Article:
Chabad Fort Worth to expand next door

Photo: Courtesy of Dov Mandel
Chabad of Fort Worth and Tarrant County Rabbi Dov and Chana Tovah Mandel and their children look forward to their enlarged center. They are pictured here at the Kotel.

The Sonnenschein Chabad Jewish Center officially opened its doors in 2007 at 5659 Woodway Drive in Fort Worth. The center’s goal was to provide physical space for the then 5-year-old Chabad Lubavitch of Fort Worth and Tarrant County. It seemed fitting, therefore, that the 3,000-square-foot center’s first event was a Pesach dinner.
That dinner, however, presented a handful of challenges. The center was a house that was, in the words of Chabad Fort Worth leader Rabbi Dov Mandel, “a structurally sound but crummy-looking property.”
Mandel himself was recovering from a case of kidney stones. And he and his wife, Chana Tovah Mandel, found themselves hosting a larger-than-expected crowd, many of whom were Lockheed Martin-employed Israelis. “I’m not sure how we ended up with 90 people in this poorly lit house,” Mandel recalled. “Somehow, we did it.”
Some 11 years later, the Sonnenschein Center is no longer crummy-looking, but rather is a well-lit space where Tarrant County Jews come to worship, learn and eat. Yet, thanks to the organization’s growth, the house seems as cramped as it was when 90 people sat for that first Seder in 2007, due to the organization’s expansion. The children’s playroom is small, there is no yard to speak of and parking availability is non-existent. Said Mandel: “We’ve done all we can do in this space.”
To mitigate the issues, Chabad Fort Worth placed a bid on — and awaits the close of — the house next door. Chabad Fort Worth is expected to close on the house at 5663 Woodway Drive Jan. 9, 2019. Then, the organization’s growth can continue.
From apartment, to house,
to house
In 2002, Dov and Chana Tovah Mandel, along with their first-born daughter, arrived in Fort Worth at the behest of Chabad Headquarters in Texas and in conjunction with Chabad of Dallas. The goal was to spearhead Chabad activities in Tarrant County.
The family rented an apartment “to feel everything out, and keep expenses low,” Mandel said. Within a year, the Mandels bought a house to provide a place for their growing family and expanding Chabad programming. For a time, the three-bedroom home provided enough room for both. Until it didn’t.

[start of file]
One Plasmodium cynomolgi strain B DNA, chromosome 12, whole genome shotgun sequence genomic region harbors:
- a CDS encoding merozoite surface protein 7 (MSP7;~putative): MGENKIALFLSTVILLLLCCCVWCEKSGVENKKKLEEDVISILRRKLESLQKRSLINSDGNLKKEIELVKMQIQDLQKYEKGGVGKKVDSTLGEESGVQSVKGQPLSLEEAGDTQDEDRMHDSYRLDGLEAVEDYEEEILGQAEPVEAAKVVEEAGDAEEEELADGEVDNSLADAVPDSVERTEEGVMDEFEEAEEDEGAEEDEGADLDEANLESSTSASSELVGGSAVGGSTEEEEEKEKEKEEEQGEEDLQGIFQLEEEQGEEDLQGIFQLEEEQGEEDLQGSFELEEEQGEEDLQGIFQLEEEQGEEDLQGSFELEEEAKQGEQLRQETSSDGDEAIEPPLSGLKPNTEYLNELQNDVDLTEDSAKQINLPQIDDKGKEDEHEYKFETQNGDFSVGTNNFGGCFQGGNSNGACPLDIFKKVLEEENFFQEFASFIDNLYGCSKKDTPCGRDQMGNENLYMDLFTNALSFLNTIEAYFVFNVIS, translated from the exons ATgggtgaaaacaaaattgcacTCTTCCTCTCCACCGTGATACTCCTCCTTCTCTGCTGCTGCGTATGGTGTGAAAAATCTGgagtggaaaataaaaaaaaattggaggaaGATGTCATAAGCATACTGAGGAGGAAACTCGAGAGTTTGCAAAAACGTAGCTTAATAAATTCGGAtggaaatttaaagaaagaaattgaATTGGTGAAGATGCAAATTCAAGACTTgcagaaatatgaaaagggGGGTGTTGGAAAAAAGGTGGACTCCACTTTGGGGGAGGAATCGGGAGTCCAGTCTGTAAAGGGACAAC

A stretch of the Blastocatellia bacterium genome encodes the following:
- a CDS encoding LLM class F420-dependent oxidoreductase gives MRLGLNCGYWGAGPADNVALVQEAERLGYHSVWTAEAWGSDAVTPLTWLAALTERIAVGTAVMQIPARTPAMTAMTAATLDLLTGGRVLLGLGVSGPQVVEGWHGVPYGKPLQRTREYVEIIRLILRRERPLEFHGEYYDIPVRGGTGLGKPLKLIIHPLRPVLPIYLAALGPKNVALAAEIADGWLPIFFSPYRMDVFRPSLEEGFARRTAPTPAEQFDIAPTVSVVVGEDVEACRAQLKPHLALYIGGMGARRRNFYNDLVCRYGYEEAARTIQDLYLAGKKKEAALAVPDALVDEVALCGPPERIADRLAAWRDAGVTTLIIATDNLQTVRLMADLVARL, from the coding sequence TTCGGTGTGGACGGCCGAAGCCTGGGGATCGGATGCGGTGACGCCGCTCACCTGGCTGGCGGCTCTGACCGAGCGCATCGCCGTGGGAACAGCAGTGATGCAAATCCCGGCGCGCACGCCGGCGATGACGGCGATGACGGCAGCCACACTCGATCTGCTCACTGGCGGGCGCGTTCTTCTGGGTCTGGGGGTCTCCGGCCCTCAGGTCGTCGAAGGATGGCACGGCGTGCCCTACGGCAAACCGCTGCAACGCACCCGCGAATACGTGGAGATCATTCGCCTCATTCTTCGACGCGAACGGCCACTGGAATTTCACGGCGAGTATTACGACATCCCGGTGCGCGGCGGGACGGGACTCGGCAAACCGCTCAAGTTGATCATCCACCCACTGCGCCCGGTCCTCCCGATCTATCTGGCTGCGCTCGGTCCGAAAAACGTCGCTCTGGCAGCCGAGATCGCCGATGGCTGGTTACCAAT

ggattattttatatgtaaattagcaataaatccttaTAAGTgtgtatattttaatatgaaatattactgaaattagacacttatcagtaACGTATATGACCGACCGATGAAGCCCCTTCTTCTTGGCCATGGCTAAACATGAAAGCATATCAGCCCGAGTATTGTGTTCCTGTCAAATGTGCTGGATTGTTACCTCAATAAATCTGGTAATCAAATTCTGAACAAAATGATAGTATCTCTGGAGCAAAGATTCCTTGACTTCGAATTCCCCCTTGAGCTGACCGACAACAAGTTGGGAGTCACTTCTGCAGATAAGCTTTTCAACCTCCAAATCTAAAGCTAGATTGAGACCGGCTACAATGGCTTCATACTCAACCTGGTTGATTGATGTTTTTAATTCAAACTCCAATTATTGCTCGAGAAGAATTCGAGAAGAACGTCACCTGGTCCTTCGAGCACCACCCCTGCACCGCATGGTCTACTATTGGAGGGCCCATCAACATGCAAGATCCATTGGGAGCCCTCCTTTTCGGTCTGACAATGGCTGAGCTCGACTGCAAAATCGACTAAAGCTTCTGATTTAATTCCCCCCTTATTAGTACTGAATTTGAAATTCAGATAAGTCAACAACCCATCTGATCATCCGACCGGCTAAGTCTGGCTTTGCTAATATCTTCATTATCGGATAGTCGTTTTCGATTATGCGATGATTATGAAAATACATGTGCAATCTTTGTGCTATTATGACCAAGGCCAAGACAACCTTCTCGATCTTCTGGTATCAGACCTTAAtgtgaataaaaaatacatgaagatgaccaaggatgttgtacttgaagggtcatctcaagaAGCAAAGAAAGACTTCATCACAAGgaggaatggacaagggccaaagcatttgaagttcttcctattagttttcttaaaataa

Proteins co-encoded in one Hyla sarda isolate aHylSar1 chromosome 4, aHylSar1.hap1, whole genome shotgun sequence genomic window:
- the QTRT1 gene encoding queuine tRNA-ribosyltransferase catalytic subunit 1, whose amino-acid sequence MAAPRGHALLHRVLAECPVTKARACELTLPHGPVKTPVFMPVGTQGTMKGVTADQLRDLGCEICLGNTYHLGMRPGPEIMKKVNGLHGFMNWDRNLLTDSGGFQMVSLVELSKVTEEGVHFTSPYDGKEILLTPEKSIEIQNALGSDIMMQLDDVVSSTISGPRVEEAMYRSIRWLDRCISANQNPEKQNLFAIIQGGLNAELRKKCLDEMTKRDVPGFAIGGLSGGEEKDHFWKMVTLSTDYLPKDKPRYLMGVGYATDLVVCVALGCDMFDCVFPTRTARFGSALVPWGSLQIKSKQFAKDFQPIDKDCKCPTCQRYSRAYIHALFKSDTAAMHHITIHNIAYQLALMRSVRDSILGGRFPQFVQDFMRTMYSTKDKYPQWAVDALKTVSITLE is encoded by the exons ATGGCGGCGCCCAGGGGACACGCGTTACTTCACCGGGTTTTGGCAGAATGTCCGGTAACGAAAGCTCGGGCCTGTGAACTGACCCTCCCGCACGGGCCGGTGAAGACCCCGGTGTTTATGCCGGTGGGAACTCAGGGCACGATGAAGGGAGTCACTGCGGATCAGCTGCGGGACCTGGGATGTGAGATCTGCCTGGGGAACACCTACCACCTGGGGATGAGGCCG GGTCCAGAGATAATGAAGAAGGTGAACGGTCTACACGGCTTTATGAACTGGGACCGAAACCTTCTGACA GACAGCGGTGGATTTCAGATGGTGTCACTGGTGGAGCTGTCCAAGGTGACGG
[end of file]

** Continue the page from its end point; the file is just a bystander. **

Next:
Mandel moved his office out of the house and into a professional building, though he and Chana Tovah soon realized they could no longer host Chabad activities in their home. With help from donors, the Mandels acquired the Woodway house on behalf of Chabad, dubbing it Sonnenschein Chabad Jewish Center, after the grandmother of one of the donors.
Growth continued from that first crowded Seder. Minyans became more frequent, as did Shabbat and holiday services. The center added a mikvah in 2011. Two years later, an additional 700 square feet was built to provide more space for worship and programming. Meanwhile, the Mandels helped spearhead the launch of Chabad of Arlington and the Mid-Cities, to serve Jews in eastern Tarrant County.
But the Sonnenschein Center has been bursting at the seams, prompting Mandel to ponder expansion for the past several years. “We make do with what we have, but right now, we’re piling programs on top of programs,” He said. “We can only use the same room so many times in a day.”
Enter 5663 Woodway Drive, in a fortuitous bit of timing.
“The house was owned by three siblings whose parents had died,” Mandel said. “Two months ago, they indicated they were willing to sell.”
From house to . . . synagogue?
The 2,000-square-foot house currently under contract is on a corner lot, just north of the Sonnenschein Center. Mandel said that once the sale is finalized, the next step will be a building campaign. The eventual goal is development of an actual center, one that looks more like a commercial building and less like a house. Noted Mandel: “the zoning for the entire Wedgewood neighborhood is single-family residential, school or church. We’re not building a church. But we will be building a synagogue.”
This could mean razing part of one or both of the houses.
Mandel is adamant that permitting, platting and development will be done by the book, no matter how long it all takes. “My goal is to be able to sleep easily at night, knowing the city won’t show up with a bulldozer one day,” he quipped.
In all seriousness, Mandel envisions a Chabad center that will provide a great experience for the Tarrant County Jewish community by offering plenty of space, enough for programming and parking. As such, hosting a 90-person Seder in an old home was just a start for Chabad Lubavitch of Fort Worth and Tarrant County. Growth and momentum are the main goals, no matter how sticky things might become.
“People want to be part of something that is positive and forward-looking,” Mandel observed. “God wants us to go all the way in, and show we’re for real. Then He takes us to the finish line. That’s the philosophy of Chabad, and the philosophy of life.”

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  1. Irwin (Yirmi) Tyler


    Cremation in the Jewish world is horrifyingly growing in popularity. Clearly,
    ignorance both of halachah and the actual process contributes to this growth.

    I have just published on a new book addressing this failure:

    The topics include the following (and more):

    The Rational Argument
    The high cost of burials
    The Emotional Argument
    The convenient place
    Avoiding the issue of death
    The Halachic Argument
    The Hashkafic Argument
    The Cremation Process
    The Halachic Burial Process

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